‘Uniquely Favorable Environment’ for Shift
By William Opalka
New York consumers will see little change in their electric bills as the state switches to renewable energy resources at an accelerated pace, according to a study released by the Public Service Commission on Friday.
The Clean Energy Standard cost study puts a price tag on the state’s goal of generating 50% of its electricity from renewable resources by 2030.
“New York can meet its clean energy targets with less than a 1% impact on electricity bills (or less than $1 per month for the typical residential customer) in the near term and shows net positive benefit of $1.8 billion by 2023,” the study says. “… The current combination of low energy prices, low interest rates and available tax credits presents a uniquely favorable environment for near-term investment into renewables.”
The net benefit includes EPA’s “social cost of carbon” — an estimate of climate change damages, including changes in agricultural productivity, human health, property damages from increased flood risk and changes in energy system costs. It is projected at about $24/MWh in 2023.
The CES is part of New York’s Reforming the Energy Vision initiative to switch the state’s energy generation mix to cleaner and more distributed resources. It also promotes the preservation of upstate nuclear generation during a transitional period until 2030.
The cost study builds on a white paper released in January that outlined the policy goals (15-E-0302). (See New York Would Require Nuclear Power Mandate, Subsidy.)
PPAs vs. RECs
The study’s base case assumes power purchase agreements and renewable energy credits would be used equally to procure the 5.2 GW of Tier 1 renewables envisioned by 2023, which would be dominated by land-based wind (38%) and solar power developed under the NY-Sun initiative (52%). By minimizing investors’ exposure to commodity price risk, procuring capacity through PPAs would be far cheaper than procurement through RECs, the study said.
Changes in CES program costs as a result of energy prices would be balanced by the effect on ratepayers’ overall bills. “For example, lower-than-expected energy prices could increase the CES program costs, but this would be offset by a reduction in energy bills from lower wholesale energy prices,” the study says.
The New York CES is unique in that it promotes financial incentives to keep upstate nuclear power plants viable through 2030 to retain their carbon-free generation as the state transitions to renewable resources. (See related story, Environmental Group Urges Ill. Legislators to Save Nuclear Plants.)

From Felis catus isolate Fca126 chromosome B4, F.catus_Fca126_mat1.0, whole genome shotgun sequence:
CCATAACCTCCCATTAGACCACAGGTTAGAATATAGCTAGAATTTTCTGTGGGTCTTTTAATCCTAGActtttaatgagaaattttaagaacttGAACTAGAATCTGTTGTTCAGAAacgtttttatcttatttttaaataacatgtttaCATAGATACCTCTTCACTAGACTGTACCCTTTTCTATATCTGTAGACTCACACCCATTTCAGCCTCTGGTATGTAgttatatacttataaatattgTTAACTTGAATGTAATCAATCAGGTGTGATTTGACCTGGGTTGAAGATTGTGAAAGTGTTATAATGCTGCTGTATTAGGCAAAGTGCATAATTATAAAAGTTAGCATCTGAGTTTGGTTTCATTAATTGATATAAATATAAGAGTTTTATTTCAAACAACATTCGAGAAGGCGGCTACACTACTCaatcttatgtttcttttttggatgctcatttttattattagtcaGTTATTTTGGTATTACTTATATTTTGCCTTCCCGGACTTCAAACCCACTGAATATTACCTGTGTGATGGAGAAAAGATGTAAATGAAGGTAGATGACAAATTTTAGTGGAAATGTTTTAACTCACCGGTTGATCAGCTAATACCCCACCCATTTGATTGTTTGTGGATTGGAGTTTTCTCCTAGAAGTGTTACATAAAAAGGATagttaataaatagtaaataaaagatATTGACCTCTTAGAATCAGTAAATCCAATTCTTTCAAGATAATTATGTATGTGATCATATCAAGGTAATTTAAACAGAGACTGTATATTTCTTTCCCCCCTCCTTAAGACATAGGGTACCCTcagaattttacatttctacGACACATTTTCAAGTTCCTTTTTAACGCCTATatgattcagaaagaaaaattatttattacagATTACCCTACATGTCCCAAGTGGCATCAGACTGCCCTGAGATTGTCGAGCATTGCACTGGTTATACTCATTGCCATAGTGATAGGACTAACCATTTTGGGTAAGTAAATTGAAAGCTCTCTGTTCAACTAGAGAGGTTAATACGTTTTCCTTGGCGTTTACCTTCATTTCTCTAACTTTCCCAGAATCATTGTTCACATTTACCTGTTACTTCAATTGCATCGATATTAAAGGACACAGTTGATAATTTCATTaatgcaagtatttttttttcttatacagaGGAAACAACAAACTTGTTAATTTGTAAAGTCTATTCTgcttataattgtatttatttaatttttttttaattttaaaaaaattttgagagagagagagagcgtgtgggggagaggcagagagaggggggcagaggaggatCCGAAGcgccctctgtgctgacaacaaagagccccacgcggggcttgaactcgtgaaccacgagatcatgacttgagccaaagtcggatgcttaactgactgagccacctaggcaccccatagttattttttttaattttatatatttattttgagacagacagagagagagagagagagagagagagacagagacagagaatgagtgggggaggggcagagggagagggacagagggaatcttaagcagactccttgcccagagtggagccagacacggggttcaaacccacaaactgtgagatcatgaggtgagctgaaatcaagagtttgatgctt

“In addition to the cost and benefits quantified in this study, there are significant economic development benefits identified — for example, the proposal to provide new support for upstate nuclear plants would protect 25,000 direct and indirect jobs, $3 billion in direct and indirect economic activity and $145 million in state tax revenue,” according to the study.
Nuclear plants would be subsidized with a formula based on their costs of service. The study used a range of program costs — from $59 million to $658 million — based on low and high assumptions of the cost of generation of nuclear power and future energy prices.
Zero emission credits for nuclear plants will be based on an “open book” assessment of plants’ costs. Detailed cost estimates were not published in the study “to avoid prejudicing this process,” the study said.
The Upstate Energy Jobs Coalition of business, labor, economic development and other organizations reacted swiftly to the news.
“The state’s analysis confirms what most of us already know, which is that the costs of allowing upstate nuclear plants, with all of their economic and clean energy benefits, to close prematurely greatly outweigh the costs of implementing the CES,” said L. Michael Treadwell, CEO of the County of Oswego Industrial Development Agency. “The closure of FitzPatrick, Ginna and Nine Mile Point would be a severe blow to the economy upstate, a region that’s already struggling to turn its economy around.”
Entergy has said its James A. FitzPatrick plant would close despite state efforts to keep it operating. (See New Lifeline for FitzPatrick Nuclear Plant.) Exelon’s R.E. Ginna plant is expected to close in a year once an above-market contract to keep it operating expires. (See NYPSC OKs Ginna Deal.)